You have discovered PIRATES ALLEY!

Pirate's Alley is the subject of much legend and lore, some true, and much false.

Pirates Alley, about 600 ft long, and 16 ft wide, is not even shown on many of the French Quarter maps.

Wisely so, for many tourists have walked down its foggy length at night never again to be seen.

If it is so dangerous at night, why do tourists dare this avenue?

The sight of the alley at night is unforgettable:

Every surface is covered with moisture giving a shine and a reflection of the dim lights ahead along your path. 

On your left, St. Anthony’s Garden

on your right, the old Fleur di Paris hat shop faces Royal St. 

with its beautiful window display that brings to mind a more elegant time.

But further along, you discover that a plaque on the wall of one of the Creole houses identifies this 

as the residence of the great William Faulkner, indeed, the very house where he wrote his first novel "Soldiers Pay."

And should the Soyoko find your scent pleasing, you may find "Unwary Tourist Pay."

Or you may find salvation in the form

of the legendary undead Texas Ranger,

Samuel McCord, the man with the blood of Death in his veins.

The Lafitte brothers were no strangers to Pirates Alley.

They came to New Orleans about 1803 the year of the Louisiana Purchase, at 24 and 26 years old. 

Soon they went about with the Creole gentlemen of town and were seen in the streets and coffee houses.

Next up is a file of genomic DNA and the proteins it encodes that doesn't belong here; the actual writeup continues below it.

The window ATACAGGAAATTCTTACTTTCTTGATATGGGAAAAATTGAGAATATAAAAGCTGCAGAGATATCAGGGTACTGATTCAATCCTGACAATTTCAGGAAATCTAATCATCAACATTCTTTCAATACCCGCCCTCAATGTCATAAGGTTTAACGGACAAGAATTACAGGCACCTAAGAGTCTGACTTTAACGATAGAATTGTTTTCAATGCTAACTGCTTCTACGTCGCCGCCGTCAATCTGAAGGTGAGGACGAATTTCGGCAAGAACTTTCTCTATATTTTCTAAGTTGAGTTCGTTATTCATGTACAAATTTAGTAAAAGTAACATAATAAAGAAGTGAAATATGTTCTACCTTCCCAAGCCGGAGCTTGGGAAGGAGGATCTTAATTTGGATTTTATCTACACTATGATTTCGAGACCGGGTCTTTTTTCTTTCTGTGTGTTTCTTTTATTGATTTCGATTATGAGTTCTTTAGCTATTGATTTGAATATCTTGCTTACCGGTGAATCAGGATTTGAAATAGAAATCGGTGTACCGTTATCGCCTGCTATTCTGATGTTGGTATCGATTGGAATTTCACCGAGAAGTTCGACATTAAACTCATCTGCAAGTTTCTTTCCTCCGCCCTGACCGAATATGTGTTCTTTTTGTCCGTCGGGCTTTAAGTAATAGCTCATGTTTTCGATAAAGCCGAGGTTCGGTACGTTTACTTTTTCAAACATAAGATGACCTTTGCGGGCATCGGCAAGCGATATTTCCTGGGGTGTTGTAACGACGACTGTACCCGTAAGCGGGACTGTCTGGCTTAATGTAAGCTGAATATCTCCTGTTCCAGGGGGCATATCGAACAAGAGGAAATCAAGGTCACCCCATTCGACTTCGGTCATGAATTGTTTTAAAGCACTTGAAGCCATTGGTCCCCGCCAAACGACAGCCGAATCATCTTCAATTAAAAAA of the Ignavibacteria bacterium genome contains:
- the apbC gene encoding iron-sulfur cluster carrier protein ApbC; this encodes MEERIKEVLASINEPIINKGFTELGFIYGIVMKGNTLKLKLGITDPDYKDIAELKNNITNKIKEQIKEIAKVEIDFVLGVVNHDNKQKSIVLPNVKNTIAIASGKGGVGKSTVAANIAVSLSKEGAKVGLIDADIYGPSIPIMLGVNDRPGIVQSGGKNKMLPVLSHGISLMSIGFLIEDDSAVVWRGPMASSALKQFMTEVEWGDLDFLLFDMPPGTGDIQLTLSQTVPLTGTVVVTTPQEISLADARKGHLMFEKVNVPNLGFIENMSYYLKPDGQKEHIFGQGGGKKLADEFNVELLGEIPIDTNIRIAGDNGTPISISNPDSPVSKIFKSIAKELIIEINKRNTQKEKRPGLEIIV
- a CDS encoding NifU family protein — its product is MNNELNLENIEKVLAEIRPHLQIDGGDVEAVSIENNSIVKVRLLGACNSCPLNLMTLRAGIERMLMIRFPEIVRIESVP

Jean Lafitte spoke several languages and was educated. 

A familiar sight on these streets, people would regard him with curiosity, and whisper the word PIRATE!

In reality, Lafitte considered himself a Privateer.

Of course, smuggling had been going on in the city for 50 years before Lafitte,

and it eventually became the main business, 

but soon, Lafitte and his band of Baratarian Pirates controlled black market commerce and all transactions went through the brothers.

Goods were sold openly in Pirates Alley and eventually it became so congested 

that the "vendors" were allowed to display their goods inside the garden behind the iron fence.

The locals would walk along outside and money and goods were passed through the fence, giving rise to the expression

"Fencing stolen goods"!

We imagine that the brothers made regular charitable "donations" to the church for this convenience.

And should you walk this alley at night, 

keep your eyes over your shoulders. 

Sometimes Alice the ghoul grows hungry. She, too, looks for donations ... of human flesh.

Wednesday, October 28, 2015